2Section 1: The Two SidesMain Idea 1: Both the North and the South had strengths and weaknesses that helped determine their military strategies.Main Idea 2: Soldiers in the Civil War came from every region, and each side expected an early victory.
6The Border States Seven left the Union to join the Confederacy Four remained: Kentucky, Maryland, Delaware, MissouriEach had strategic locations for the North, but were slave states and teetered towards secessionMissouri=controlled parts of Mississippi RiverKentucky=controlled Ohio RiverMaryland=Washington D.C., U.S. government at risk, close to RichmondDelaware=close to Philadelphia
8Lincoln is CautiousIf Lincoln aims to end slavery, border states will secedeIf he ordered Northern troops into border states, they might secedeResult of caution:Border states stayed in the UnionMany border states’ population joined armies in the South
10Northern Advantages Larger population More industry More abundant resourcesMore ships and larger railway networkBetter banking systemAbraham Lincoln
11Northern Disadvantages Trying to bring Southern states back into the Union (#1 goal)Have to invade the South(an unknown territory), occupy the territory, and subdue a population of millions to win the warNot as much people support as the South
12Southern AdvantagesFighting in familiar territoryMilitary leadership superiorStrong support from the people
13Southern Disadvantages Smaller population of free menPossessed few factories to manufacture weapons + suppliesProduced half as much food as the NorthDifficulty in delivering food, weapons, and supplies due to lack of railway
15Main Northern Goal Bring Southern states back into the Union Later on in the war, ending slavery also becomes a major goal
16Main Southern Goal To win recognition as an independent nation This would allow them to preserve their traditional way of life (slavery)
17Northern Strategy 1. Blockade Southern ports to prevent supplies from reaching the South and from the South earning money through exporting cotton2. Gain control of the Mississippi Riverto cut Southern supply lines and to divide the Confederacy3. Take control of Richmond, VirginiaThe Confederate capitalMississippi River (Union)Confederacy
18Southern Strategy Offensive strategy: *Main* Defensive strategy: Moved armies northward to threaten Washington, D.C.*Main* Defensive strategy:Hold onto as much territory as possible until the North tired of fightingThought Britain and France would help them out since they bought large quantities of cotton
19William Tecumseh Sherman and George McClellan Union generals
21Who Were the Soldiers? Most came from farms Young Average age was 25 years old40% were 21 years or youngerNorth later enlists free African AmericansConfederates/South (REBELS) near 112,000 soldiersUnion/North (YANKEES) near 187,000 soldiers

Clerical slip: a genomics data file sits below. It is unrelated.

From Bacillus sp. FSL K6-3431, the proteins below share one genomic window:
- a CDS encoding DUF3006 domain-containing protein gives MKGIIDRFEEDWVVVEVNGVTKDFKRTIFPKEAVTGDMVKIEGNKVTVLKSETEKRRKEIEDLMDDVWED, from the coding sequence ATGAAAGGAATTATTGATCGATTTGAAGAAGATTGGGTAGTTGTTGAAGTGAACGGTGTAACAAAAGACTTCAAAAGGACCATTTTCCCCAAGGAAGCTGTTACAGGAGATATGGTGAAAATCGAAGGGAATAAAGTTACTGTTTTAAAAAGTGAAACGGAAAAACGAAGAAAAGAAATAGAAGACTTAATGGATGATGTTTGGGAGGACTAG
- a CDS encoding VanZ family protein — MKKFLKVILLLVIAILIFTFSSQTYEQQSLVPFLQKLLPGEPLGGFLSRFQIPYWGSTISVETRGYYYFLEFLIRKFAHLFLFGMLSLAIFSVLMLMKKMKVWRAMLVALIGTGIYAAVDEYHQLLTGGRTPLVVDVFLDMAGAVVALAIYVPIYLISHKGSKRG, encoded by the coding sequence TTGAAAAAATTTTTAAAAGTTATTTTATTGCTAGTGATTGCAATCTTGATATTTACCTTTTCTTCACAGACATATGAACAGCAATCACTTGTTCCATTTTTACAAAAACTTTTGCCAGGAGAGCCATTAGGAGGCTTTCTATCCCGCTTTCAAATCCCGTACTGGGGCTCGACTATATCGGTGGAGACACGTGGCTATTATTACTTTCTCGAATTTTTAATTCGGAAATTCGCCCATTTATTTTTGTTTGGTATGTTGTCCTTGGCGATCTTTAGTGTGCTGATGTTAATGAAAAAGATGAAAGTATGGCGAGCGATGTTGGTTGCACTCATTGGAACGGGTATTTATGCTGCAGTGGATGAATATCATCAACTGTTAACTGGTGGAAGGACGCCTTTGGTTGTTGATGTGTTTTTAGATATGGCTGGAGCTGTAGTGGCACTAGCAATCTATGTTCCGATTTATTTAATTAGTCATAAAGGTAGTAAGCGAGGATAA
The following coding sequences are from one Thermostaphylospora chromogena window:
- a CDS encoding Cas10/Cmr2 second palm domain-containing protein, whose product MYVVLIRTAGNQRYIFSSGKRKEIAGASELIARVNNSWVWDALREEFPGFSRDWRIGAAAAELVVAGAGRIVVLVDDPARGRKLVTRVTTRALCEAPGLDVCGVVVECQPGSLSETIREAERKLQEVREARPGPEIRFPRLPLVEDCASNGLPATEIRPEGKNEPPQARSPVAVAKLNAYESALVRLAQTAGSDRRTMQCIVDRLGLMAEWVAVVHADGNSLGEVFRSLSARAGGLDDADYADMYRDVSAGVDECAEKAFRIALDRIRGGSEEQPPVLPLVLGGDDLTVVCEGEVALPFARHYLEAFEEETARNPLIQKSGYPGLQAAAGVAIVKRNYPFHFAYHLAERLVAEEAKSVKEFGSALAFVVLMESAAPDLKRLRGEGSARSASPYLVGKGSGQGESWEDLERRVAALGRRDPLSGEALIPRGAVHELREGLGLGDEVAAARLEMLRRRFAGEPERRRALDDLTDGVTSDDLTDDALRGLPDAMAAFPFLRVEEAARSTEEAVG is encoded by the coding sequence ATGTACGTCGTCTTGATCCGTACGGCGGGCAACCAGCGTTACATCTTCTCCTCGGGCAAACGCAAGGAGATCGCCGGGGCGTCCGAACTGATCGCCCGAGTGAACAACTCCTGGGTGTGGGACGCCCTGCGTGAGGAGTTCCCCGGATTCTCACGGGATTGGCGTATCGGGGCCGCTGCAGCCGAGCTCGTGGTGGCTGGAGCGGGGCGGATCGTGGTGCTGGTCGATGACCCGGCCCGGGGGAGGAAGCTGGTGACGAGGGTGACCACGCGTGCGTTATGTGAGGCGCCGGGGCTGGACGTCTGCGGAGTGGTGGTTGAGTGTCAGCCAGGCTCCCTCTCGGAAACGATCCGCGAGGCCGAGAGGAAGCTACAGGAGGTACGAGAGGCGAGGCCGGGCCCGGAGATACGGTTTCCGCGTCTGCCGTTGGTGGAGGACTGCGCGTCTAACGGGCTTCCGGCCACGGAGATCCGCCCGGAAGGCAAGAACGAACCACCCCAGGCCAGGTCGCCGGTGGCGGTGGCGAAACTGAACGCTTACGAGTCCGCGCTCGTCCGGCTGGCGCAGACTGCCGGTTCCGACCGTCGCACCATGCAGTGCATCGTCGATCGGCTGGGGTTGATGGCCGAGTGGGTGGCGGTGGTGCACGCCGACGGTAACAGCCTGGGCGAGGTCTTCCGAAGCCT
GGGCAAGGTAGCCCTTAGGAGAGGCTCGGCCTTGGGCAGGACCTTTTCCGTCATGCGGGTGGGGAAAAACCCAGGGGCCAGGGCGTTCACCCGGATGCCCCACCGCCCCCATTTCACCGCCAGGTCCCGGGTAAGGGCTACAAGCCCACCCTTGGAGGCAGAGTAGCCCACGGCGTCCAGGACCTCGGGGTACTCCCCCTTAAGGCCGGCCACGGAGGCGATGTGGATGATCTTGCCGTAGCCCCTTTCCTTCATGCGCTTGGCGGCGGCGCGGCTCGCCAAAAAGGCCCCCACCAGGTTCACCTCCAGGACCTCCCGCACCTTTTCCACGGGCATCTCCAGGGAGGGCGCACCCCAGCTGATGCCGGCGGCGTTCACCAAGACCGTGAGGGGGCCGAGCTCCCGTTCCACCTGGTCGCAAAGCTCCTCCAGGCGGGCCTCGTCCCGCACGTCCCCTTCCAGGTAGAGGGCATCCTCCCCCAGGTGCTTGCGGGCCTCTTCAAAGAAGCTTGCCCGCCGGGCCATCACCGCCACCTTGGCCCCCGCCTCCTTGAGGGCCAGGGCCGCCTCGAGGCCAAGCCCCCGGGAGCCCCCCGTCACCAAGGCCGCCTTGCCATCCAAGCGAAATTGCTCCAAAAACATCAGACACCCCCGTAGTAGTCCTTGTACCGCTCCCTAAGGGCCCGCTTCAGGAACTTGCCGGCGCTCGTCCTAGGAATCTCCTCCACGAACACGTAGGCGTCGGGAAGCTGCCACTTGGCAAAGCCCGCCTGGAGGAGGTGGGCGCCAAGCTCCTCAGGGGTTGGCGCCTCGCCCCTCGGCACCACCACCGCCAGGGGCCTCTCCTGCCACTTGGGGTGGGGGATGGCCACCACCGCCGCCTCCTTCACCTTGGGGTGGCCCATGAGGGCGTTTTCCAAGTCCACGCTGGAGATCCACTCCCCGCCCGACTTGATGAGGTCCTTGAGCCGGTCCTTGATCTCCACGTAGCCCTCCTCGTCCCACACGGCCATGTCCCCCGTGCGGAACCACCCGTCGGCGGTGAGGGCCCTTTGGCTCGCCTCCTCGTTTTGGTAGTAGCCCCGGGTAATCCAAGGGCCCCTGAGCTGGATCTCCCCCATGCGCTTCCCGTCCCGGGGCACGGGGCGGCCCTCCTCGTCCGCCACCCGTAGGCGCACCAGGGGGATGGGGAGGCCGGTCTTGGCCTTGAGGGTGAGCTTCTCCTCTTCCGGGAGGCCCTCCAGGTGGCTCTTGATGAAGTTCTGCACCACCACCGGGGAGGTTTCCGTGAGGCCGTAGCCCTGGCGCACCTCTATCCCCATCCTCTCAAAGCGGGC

26False HopesEach side expected an early victoryThey were both wrong.
27Section 2: Early Years of War Main Idea 1: The North realized with the first major battle that the war would be a long, difficult struggle.Main Idea 2: The North set up a blockade along the South’s coastline, which caused serious problems for the South.Main Idea 3: The action shifted to the West after the first Battle of Bull Run as each side recognized its forces.Main Idea 4: Battles continued and after several Southern victories, Lincoln removed General McClellan for his failure to act in these battles.
28ironclad casualty “Stonewall” Jackson Ulysses S. Grant Section 2 Vocabularyironcladcasualty“Stonewall” JacksonUlysses S. GrantGeorge B. McClellan
29First Battle of Bull Run First major battle of the Civil WarUnion attacks ConfederatesUnion pushed back by General Jackson who fought like a stonewall (aka “Stonewall” JacksonConfederates push forward with a strange scream of power (aka Rebel yell)Union flees back to Washington D.C.
32A Shock for the North Union was flabbergasted about the retreat Lincoln recruits volunteers for the armyHires a new general: George McClellan
33War at Sea Lincoln ordered a naval blockade of Southern ports Imports in short supply during the war due to blockade: coffee, shoes, nails, salt, guns, ammunitionMonitor versus MerrimackRebels rebuild the abandoned Yankee warship the Merrimack with iron plates, renamed it VirginiaRebels retaliate by sending their new ironclad Monitor to engage Virginia in battleNeither ship sank, but Yankee’s Monitor was able to keep the Merrimack/ Virginia in Northern harbor so they could not do any damage to Northern ships
36Early Victories for the North Ulysses S. Grant captures Confederate’s Fort Henry on Tennessee River.Then, he captures Fort DonelsonNickname became “Unconditional Surrender” Grant because that is what he told the Confederates the terms wereUnion gains access to lower Tennessee River and a path for troops to march through into the South.
37Battle of ShilohConfederates launch a surprise attack on Union in MississippiBattle lasted two days, but some of the bloodiest fighting in all of the warDay 1: Rebels drive Yankees back to Ten. RiverDay 2: Union fight back and push back to Miss.*20,000 casualties on both sides*Union almost have control of Mississippi River
40New Orleans Falls Union captures New Orleans--South’s largest city Rebels could no longer use the river to carry its goods to seaGives Yankees control of almost all the Mississippi River
41McClellan Hesitates Expert in reorganizing and drilling an army Too cautious and worried that his troops weren’t ready so he hesitated to initiate battleLincoln directs McClellan to take Richmond, but McClellan sneaks around enemy sizing up their strength“You must act,” Lincoln ordered him. He didn’t.This gave Rebels time to defend Richmond.